The photos themselves are perhaps more salacious when left to the imagination, foregoing the models’ occasional annoying demeanor and bad acting. But on the other hand, the additional content was included in the cover price, and expresses a unique merger of digital and analogue worlds.  For the uninitiated, let these images serve as a brief introduction to the world of gravia and “idol factory” culture.





Tokyo Game Show 2009 – Less Meat, More Substance

The first time Batsu went to TGS in 2005, her senses were completely overwhelmed.  So many people, so many games, so much swag…  the drowning sea of flash that swallowed every booth babe.  Whoa – booth babes!?  Real cosplayers.  The taste of money in the air.  Sony unveiled the PS3 (though it wasn’t available for another year), Microsoft was about to release the Xbox 360, and Nintendo hinted at the Revolution (now Wii).  There were so many game demos that smaller titles had virtually no line.  Batsu had reached gamers’ nirvana.


The subsequent two years saw more and more development of the same titles unveiled in 2005.  Re-releases of older titles for new platforms, and so on.  The dead space was filled with girls.  And then more girls.  Stage shows of the girls – such as this cabaret-style performance to promote Ninja Gaiden (immortalized by shaky hand camera).  A swimsuit show for DOAX2 (at least they couldn’t replicate the scary gelatinous-animal breasts as seen in-game).  Girls held like show ponies on display to cater to the overly ambitious amateur photographer (the shot is bad, but there are around 10 girls lined up).  Just, ah… girls, girls, girls.  (Excuse the sub-par camera work – what a breathtaking lack of enthusiasm.)  The games were all but forgotten.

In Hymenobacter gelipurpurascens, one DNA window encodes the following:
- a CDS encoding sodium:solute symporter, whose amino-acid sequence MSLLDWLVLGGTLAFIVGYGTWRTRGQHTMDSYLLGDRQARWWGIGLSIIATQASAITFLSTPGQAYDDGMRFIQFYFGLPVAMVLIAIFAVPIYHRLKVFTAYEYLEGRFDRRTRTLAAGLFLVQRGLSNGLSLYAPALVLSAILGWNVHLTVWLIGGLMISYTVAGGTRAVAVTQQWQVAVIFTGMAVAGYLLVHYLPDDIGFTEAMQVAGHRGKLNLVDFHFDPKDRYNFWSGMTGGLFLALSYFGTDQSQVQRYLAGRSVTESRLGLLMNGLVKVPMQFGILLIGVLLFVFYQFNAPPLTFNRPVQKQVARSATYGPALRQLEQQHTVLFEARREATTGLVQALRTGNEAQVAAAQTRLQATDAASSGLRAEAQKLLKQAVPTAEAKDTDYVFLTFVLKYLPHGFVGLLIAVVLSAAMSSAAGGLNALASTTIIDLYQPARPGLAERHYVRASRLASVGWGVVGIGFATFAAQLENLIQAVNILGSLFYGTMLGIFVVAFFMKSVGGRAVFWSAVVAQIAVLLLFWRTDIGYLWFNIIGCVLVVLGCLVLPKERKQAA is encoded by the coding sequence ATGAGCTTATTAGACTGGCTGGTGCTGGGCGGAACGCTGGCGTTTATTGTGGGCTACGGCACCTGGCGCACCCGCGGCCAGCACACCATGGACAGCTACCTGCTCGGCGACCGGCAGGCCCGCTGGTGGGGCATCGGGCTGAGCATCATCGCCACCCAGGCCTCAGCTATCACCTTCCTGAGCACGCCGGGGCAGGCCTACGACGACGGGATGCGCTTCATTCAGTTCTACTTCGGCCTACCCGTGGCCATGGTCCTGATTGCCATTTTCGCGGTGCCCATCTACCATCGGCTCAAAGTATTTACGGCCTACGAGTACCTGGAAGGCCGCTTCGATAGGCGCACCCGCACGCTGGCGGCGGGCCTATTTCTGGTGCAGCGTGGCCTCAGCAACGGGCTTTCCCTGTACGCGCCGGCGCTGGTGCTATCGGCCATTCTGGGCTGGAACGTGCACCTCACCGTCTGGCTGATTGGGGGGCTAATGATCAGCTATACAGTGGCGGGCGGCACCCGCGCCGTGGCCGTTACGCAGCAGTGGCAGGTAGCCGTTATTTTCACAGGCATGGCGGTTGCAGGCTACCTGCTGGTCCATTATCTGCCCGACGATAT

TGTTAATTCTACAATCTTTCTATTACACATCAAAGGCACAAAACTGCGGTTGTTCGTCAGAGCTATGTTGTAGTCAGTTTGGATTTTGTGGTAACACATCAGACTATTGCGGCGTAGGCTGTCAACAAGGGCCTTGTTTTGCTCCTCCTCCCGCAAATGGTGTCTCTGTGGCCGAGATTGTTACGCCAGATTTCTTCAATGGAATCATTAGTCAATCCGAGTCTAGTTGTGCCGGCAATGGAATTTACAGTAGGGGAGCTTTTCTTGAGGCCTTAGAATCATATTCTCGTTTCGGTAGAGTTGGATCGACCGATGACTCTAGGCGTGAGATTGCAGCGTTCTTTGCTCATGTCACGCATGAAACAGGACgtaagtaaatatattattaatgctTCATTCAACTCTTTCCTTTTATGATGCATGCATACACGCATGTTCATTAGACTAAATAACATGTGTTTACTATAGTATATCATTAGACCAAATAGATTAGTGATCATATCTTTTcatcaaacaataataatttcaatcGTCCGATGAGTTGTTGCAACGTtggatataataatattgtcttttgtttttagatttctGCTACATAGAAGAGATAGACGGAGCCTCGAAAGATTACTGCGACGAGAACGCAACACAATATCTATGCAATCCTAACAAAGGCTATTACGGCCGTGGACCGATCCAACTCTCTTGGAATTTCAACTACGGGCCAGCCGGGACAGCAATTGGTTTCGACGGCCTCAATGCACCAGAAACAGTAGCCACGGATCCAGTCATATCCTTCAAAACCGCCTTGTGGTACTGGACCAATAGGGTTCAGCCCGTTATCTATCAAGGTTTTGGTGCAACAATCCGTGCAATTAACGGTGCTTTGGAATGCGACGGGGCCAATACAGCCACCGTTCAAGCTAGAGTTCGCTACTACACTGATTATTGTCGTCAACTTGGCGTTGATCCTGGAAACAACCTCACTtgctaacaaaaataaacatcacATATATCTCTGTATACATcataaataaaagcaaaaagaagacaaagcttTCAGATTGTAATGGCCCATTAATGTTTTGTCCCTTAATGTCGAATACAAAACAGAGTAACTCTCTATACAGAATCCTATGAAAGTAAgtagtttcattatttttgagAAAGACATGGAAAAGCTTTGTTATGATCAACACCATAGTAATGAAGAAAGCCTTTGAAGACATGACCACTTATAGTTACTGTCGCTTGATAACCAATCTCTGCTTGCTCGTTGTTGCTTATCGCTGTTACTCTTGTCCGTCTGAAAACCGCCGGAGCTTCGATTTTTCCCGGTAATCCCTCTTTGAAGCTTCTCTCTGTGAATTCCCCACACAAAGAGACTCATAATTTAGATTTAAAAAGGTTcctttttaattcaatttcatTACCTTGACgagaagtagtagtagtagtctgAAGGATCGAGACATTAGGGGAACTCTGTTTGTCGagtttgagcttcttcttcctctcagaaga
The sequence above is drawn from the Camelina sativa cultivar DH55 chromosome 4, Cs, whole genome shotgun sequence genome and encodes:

I mean, hey, I certainly advocate girls, but the G in TGS allegedly stands for Games.  My in-event pastime (d)evolved into photographing the guys that swarmed the booth babes, lenses flaring, which had more or less become the focus of this spectacle event.  Come 2008, well there were no intentions of attending.  Being chosen for the Little Big Planet test demo, coincidentally at the same time, was just icing on the cake.

And now in 2009, it seems as if the crashing global economy has strangely made all my wishes come true.  Though these gentlemen do quite a fine expose, it would have been even finer two, three, or four years ago.

A non-gamer acquaintance complained that all of the “booth babes” this year (admitting reluctance to call them babes, as they failed to meet the standard model-esque physique) were wearing basic clothes you could pick-up at Uniclo.  Thus, having nothing to photograph.  So I guess he could have played some of the demos on the relatively wide-open press day.  Or, then again, perhaps I forgot to mention he was a non-gamer at TGS.  On a press day.

All due respect to the girls who are paid so you can photograph their boobs.  Indeed, I like them, too…  Up until I have photographers physically pushing me out of the way, and preventing me from entering booths.

This brought similar complaints (from similar long attending acquaintances) that TGS is turning into E3, due largely in part to this the lack of flesh.  Interestingly, no on-line reviews are noting this vast difference.  Not to mention that E3 is an industry only event. (?)  Suffice to say, 2009 was one of the better in TGS history… of events I’ve been to… in the last 5 years.

In addition to the exciting line-up of new games, with tangible release dates, an elaborate Warring States period display, tied into the event’s “History of Gaming” theme, featured armor and other artifacts of more prominent warlords.  Awesome!  Significantly fewer companies showed their faces, which provided a decent amount of elbow room, and not too many titles I could really care less about, leaving everything to the big guns (and knives).

In pictures: